A landscape analysis of the racial homeownership gap indicates that households of color have lower homeownership rates than white households. And although the reasons behind these racial disparities vary, they are often attributable to differences in households’ access to financial resources and persistent racial discrimination.
Join the Urban Institute and Living Cities for a convening exploring how homeownership can be a path toward a more equitable future. This event will connect local and federal government leaders to discuss systemic inequity in homeownership for people of color and innovative solutions at all levels to close these persistent homeownership gaps. We will feature local homeownership initiatives being implemented by cities in the Closing the Gaps’ Year of Reckoning Cohort and racial equity plans being implemented by federal agencies. This event will also highlight opportunities where the federal government can work even more closely with stakeholders seeking to change their local communities. We expect this event will build on the work already being done to harness all the resources available to close the racial homeownership gap and boost wealth for people and communities of color.
Welcome and Keynote:
- Sarah Rosen Wartell, President, Urban Institute
- Adrianne Todman, Deputy Secretary, US Department of Housing and Urban Development
Takeaways from Homeownership Landscape Scan:
- Joe Scantlebury, President and CEO, Living Cities
- Michael Neal, Principal Research Associate, Housing Finance Policy Center, Urban Institute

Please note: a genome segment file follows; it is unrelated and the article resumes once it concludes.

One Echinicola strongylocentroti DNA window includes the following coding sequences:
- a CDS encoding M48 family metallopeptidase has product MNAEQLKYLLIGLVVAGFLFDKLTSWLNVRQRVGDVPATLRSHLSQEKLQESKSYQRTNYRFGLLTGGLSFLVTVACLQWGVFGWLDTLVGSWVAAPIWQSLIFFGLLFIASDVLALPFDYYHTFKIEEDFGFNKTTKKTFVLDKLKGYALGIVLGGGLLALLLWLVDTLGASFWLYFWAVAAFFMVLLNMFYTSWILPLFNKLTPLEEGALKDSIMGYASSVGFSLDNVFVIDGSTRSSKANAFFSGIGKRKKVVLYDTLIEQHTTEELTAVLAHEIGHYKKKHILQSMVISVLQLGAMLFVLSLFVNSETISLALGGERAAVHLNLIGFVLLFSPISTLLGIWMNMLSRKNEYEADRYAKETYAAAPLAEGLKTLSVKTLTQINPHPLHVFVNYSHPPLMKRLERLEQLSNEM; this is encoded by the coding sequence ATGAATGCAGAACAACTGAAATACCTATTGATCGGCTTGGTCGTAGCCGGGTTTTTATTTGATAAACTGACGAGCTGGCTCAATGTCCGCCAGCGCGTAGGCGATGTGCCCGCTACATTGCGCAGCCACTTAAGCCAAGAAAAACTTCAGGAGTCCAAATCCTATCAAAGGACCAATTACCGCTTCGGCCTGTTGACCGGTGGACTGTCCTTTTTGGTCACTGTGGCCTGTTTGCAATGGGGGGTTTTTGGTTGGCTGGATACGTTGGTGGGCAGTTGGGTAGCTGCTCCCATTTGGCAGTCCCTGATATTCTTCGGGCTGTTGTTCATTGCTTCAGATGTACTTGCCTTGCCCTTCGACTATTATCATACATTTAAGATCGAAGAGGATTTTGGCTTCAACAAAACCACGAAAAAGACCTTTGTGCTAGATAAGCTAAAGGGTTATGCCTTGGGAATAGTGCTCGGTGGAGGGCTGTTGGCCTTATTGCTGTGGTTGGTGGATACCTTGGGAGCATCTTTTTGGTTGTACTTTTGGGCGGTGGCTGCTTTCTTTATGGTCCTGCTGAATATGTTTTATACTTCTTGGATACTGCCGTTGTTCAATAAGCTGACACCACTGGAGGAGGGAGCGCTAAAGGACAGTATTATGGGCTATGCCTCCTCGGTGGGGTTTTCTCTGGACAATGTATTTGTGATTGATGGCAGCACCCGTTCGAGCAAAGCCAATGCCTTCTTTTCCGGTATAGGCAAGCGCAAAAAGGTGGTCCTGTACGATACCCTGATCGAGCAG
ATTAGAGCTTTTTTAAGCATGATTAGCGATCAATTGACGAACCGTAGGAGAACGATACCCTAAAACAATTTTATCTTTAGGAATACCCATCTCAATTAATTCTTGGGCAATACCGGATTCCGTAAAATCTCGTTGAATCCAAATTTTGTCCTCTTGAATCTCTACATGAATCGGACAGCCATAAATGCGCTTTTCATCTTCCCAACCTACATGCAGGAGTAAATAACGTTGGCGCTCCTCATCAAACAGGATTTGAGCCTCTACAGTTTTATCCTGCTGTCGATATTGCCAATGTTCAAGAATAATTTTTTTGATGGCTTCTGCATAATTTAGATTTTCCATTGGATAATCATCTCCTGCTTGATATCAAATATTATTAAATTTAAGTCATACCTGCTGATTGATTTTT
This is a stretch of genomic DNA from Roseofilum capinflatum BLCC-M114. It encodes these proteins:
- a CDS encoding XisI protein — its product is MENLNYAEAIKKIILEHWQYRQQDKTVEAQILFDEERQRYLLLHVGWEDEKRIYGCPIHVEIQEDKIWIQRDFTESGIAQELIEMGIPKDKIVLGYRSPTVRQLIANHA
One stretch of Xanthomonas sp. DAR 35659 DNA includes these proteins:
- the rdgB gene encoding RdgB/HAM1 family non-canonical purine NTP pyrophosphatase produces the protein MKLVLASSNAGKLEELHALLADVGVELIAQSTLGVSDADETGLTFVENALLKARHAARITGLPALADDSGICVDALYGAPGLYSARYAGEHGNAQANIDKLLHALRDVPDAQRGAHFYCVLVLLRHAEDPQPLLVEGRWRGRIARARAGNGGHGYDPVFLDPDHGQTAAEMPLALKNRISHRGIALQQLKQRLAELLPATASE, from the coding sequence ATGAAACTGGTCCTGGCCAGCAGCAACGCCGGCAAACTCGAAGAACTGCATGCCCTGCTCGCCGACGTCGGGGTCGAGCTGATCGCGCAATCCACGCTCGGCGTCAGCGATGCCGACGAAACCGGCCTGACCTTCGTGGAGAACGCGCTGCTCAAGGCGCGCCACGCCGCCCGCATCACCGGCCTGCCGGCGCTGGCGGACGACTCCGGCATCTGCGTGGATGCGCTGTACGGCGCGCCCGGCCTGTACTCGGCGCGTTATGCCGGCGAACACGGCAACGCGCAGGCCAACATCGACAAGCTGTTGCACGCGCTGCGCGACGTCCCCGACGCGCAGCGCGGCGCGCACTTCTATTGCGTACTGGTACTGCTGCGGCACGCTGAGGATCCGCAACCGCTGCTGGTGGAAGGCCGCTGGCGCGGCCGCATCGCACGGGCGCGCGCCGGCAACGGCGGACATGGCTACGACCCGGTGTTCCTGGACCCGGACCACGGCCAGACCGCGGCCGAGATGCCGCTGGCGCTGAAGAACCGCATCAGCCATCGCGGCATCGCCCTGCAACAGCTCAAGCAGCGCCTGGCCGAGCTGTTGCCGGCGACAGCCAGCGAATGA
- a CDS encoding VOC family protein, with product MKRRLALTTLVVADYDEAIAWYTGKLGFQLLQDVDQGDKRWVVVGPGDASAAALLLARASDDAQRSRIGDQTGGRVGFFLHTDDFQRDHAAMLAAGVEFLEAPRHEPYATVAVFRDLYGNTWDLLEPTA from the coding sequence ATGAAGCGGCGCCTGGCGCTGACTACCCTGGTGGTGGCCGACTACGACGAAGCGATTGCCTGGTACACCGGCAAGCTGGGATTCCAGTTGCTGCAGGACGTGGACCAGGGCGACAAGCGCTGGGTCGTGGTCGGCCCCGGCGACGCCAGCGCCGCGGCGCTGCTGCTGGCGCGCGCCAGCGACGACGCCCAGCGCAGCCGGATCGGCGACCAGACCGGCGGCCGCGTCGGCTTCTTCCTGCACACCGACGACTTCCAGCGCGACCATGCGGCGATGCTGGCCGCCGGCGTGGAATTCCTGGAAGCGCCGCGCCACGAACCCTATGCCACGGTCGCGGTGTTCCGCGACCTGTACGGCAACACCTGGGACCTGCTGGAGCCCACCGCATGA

Panel Discussion: Solutions on a Local Level
- Amanda Jasso, Interim Equity Officer, City of Austin, TX
- Michelle Melendez, Director, Office of Equity and Inclusion, City of Albuquerque, NM
- Brian Smith, Founder and CEO, Fortis Capital
- LaKeeshia Fox, Associate Director of Homeownership, Living Cities (moderator)
Panel Discussion: Addressing Federal Barriers to Homeownership for BIPOC Communities
- Katrina Jones, Vice President, Racial Equity Strategy and Impact, Fannie Mae
- Demetria McCain, Principal Deputy Assistant Secretary, Fair Housing and Equal Opportunity, US Department of Housing and Urban Development
- Pamela Perry, Vice President, Single-Family Equitable Housing, Freddie Mac
- Rekha Balu, Director of Federal Equity Initiatives, Urban Institute (moderator)
This event is available for in-person or virtual participation. Please be sure to register correctly. In-person check-in will begin at 1:30 p.m. A networking reception will follow the event. Proof of COVID-19 vaccination, including one booster shot, is required to attend this event in-person. Please be prepared to show proof of your vaccinations upon arrival. Masking may be required.
Support for this event is provided by Living Cities. For more on Urban’s funding policies, go to urban.org/about/our-funding. We strive to host inclusive, accessible events that enable all individuals to engage fully. Please email [email protected] if you require any accommodations or have any questions about this event.
The Urban Institute’s Housing Finance Policy Center (HFPC) was founded a decade ago with a mission to educate policymakers, system actors, and the public about how the housing finance system could better serve families, households, and communities, particularly those historically disadvantaged by that very system. Today’s challenges demand even more from HFPC’s unique capacities, and HFPC is pleased to announce the launch of NEXT10: The Future of Home, a series of high-priority initiatives and events aimed at solving today’s critical issues.
HFPC’s NEXT10 series will bring together leaders and collaborators from a wide array of sectors to explore promising ideas and bold solutions for the US housing finance system, to build important partnerships, and to inspire transformative action. These events will help inform the framework for the NEXT10 research agenda, comprising new research on today’s urgent challenges, alongside the foundational work needed to develop an evidence base for future work on emerging issues that have the potential to dominate the US housing finance system in the years to come.
Learn more at urban.org/policy-centers/housing-finance-policy-center.